Thirty-seven percent of Americans think the news media should be required to get government approval before reporting on national security issues. Let's let that sink in for a minute.
That finding is from an Annenberg Public Policy Center poll that found Americans generally know little about the structure and functions of government. Only one-third, for instance, could name all three branches of government. Another third couldn't name any.
This lack of knowledge partly explains why nearly four in 10 Americans think Congress should pass a law in direct contradiction of the First Amendment, which reads in part: "Congress shall make no law respecting an establishment of religion, or prohibiting the free exercise thereof; or abridging the freedom of speech, or of the press..." (emphasis added).
Other contributing factors include the reporting of the Edward Snowden leaks, which 44 percent of Americans said "harmed public interest." We also live in a time of declining public confidence in the news media, particularly among conservative Americans.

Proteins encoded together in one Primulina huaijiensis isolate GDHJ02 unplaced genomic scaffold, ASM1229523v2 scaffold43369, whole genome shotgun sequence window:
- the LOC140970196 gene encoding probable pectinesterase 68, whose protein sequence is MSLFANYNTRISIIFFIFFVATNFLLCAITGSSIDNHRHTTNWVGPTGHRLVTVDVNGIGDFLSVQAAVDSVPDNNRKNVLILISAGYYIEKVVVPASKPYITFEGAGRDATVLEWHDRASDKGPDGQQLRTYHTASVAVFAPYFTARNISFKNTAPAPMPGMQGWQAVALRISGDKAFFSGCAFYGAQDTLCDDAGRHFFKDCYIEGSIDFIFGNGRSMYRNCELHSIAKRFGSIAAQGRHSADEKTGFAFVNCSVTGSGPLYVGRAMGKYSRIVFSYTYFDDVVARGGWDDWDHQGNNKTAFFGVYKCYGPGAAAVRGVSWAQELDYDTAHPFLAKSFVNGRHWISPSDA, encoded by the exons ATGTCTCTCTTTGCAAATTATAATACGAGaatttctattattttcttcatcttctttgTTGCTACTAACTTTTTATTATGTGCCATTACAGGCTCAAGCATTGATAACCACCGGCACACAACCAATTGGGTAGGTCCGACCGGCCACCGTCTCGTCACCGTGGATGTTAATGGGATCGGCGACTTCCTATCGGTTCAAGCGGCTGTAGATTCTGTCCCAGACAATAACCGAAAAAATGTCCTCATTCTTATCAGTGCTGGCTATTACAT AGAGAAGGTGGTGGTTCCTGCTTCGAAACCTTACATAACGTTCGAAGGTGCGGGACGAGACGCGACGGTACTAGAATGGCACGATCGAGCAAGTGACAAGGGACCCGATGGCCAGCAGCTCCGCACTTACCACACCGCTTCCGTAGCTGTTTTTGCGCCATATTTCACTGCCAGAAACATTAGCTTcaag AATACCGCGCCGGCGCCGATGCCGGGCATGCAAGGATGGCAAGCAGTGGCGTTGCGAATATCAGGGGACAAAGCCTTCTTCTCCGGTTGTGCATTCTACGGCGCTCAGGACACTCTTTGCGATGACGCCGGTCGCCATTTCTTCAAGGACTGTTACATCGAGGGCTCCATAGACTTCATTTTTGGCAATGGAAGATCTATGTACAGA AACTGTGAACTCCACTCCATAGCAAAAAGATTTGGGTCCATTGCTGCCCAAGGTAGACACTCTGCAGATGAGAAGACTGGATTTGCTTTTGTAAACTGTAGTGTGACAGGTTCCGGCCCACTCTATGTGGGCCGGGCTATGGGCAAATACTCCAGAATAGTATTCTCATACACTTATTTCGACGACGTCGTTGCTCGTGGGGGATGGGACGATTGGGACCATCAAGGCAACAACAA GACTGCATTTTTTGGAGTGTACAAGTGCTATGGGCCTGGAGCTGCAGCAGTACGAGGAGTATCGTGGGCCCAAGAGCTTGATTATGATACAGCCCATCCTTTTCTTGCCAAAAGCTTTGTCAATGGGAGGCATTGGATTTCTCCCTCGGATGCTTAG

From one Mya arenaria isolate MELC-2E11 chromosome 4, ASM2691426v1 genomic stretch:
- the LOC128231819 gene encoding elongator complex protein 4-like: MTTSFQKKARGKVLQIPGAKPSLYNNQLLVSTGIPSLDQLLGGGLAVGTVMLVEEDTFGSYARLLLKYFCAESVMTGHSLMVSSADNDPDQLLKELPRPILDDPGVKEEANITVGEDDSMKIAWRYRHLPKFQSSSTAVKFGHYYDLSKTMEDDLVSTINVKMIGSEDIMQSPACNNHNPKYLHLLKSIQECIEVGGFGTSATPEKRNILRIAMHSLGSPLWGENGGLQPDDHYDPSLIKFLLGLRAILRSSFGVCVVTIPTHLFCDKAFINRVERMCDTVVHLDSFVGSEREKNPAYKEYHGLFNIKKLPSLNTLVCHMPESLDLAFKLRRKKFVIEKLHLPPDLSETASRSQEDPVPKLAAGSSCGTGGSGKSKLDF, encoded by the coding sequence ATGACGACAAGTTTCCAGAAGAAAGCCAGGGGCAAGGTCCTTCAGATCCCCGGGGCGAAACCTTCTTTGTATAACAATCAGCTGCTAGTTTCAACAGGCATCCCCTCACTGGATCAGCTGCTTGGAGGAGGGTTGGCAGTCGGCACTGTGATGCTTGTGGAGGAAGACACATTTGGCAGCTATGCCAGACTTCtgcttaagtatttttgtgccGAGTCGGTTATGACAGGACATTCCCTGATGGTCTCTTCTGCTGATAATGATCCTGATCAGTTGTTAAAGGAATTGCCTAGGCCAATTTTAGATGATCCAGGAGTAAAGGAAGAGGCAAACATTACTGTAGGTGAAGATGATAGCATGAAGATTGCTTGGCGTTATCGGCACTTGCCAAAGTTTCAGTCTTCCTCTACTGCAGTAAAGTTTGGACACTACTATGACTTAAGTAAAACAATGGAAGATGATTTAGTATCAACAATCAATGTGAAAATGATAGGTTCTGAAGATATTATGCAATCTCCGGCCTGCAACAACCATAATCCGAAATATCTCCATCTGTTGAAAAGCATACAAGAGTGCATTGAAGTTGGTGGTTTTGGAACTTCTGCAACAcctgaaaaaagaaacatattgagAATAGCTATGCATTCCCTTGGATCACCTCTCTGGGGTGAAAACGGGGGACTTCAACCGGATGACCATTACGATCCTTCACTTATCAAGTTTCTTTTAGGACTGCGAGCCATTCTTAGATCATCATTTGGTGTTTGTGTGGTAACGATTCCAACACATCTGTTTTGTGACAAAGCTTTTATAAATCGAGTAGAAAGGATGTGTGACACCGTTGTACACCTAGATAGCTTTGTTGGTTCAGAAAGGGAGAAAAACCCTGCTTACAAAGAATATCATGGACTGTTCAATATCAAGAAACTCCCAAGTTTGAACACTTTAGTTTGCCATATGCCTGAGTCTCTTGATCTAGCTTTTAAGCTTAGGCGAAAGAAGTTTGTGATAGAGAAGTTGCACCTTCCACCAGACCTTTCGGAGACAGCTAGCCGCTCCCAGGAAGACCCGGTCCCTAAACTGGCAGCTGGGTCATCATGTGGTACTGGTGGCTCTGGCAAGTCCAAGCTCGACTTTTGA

Of course, one of the few institutions Americans trust less than the media is Congress, so there's some cognitive dissonance in the desire to give that body authority to decide what does and does not get printed in the paper on a given day.
For an illustration of why it is generally a terrible idea to give a government veto power over the press, just look to Russia, where state media reported that Russian troops fighting in Ukraine were simply there on vacation, and that Malaysian Air Flight 17 was shot down over Ukraine as part of a failed assassination attempt on President Vladimir Putin.
More to the point, "national security" is a highly malleable term in the hands of politicians. It could be construed to mean anything from the Snowden leaks to the Watergate scandal to civil unrest in Ferguson, Mo. In other words, it's a blank check that 37 percent of the public wants to write to Congress.
What do you think, Wonkblog readers?